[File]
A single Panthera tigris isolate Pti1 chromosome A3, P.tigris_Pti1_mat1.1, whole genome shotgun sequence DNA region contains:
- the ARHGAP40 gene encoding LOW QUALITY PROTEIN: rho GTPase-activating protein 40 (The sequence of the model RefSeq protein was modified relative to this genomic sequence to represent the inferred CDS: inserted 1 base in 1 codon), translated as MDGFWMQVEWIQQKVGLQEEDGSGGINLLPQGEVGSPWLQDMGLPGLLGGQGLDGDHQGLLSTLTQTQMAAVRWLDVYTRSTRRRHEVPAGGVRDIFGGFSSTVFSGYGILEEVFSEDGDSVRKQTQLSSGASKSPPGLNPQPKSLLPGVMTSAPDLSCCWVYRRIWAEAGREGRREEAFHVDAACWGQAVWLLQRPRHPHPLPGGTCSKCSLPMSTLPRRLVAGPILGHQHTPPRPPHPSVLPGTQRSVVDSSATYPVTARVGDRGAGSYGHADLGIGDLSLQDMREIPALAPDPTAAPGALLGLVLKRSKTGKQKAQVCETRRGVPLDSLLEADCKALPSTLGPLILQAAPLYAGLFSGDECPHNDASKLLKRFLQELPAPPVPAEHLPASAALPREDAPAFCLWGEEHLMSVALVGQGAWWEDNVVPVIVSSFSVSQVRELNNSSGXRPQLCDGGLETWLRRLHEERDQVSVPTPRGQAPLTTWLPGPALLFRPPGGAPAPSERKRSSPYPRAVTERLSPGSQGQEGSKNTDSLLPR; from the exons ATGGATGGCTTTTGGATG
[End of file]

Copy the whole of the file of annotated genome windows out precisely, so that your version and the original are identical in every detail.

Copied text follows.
A single Panthera tigris isolate Pti1 chromosome A3, P.tigris_Pti1_mat1.1, whole genome shotgun sequence DNA region contains:
- the ARHGAP40 gene encoding LOW QUALITY PROTEIN: rho GTPase-activating protein 40 (The sequence of the model RefSeq protein was modified relative to this genomic sequence to represent the inferred CDS: inserted 1 base in 1 codon), translated as MDGFWMQVEWIQQKVGLQEEDGSGGINLLPQGEVGSPWLQDMGLPGLLGGQGLDGDHQGLLSTLTQTQMAAVRWLDVYTRSTRRRHEVPAGGVRDIFGGFSSTVFSGYGILEEVFSEDGDSVRKQTQLSSGASKSPPGLNPQPKSLLPGVMTSAPDLSCCWVYRRIWAEAGREGRREEAFHVDAACWGQAVWLLQRPRHPHPLPGGTCSKCSLPMSTLPRRLVAGPILGHQHTPPRPPHPSVLPGTQRSVVDSSATYPVTARVGDRGAGSYGHADLGIGDLSLQDMREIPALAPDPTAAPGALLGLVLKRSKTGKQKAQVCETRRGVPLDSLLEADCKALPSTLGPLILQAAPLYAGLFSGDECPHNDASKLLKRFLQELPAPPVPAEHLPASAALPREDAPAFCLWGEEHLMSVALVGQGAWWEDNVVPVIVSSFSVSQVRELNNSSGXRPQLCDGGLETWLRRLHEERDQVSVPTPRGQAPLTTWLPGPALLFRPPGGAPAPSERKRSSPYPRAVTERLSPGSQGQEGSKNTDSLLPR; from the exons ATGGATGGCTTTTGGATG